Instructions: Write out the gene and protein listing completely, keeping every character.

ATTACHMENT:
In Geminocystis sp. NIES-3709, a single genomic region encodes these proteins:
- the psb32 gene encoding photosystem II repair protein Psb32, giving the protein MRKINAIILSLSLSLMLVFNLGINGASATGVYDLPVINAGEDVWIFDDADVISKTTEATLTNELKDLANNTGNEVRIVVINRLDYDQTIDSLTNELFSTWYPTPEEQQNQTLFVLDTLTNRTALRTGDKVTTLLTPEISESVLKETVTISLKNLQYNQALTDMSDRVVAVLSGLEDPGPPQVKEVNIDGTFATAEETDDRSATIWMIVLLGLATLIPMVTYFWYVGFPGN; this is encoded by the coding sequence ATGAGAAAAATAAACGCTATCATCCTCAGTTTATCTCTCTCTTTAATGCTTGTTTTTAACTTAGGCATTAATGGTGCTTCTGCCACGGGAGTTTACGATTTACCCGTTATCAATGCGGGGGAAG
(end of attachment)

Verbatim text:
In Geminocystis sp. NIES-3709, a single genomic region encodes these proteins:
- the psb32 gene encoding photosystem II repair protein Psb32, giving the protein MRKINAIILSLSLSLMLVFNLGINGASATGVYDLPVINAGEDVWIFDDADVISKTTEATLTNELKDLANNTGNEVRIVVINRLDYDQTIDSLTNELFSTWYPTPEEQQNQTLFVLDTLTNRTALRTGDKVTTLLTPEISESVLKETVTISLKNLQYNQALTDMSDRVVAVLSGLEDPGPPQVKEVNIDGTFATAEETDDRSATIWMIVLLGLATLIPMVTYFWYVGFPGN; this is encoded by the coding sequence ATGAGAAAAATAAACGCTATCATCCTCAGTTTATCTCTCTCTTTAATGCTTGTTTTTAACTTAGGCATTAATGGTGCTTCTGCCACGGGAGTTTACGATTTACCCGTTATCAATGCGGGGGAAG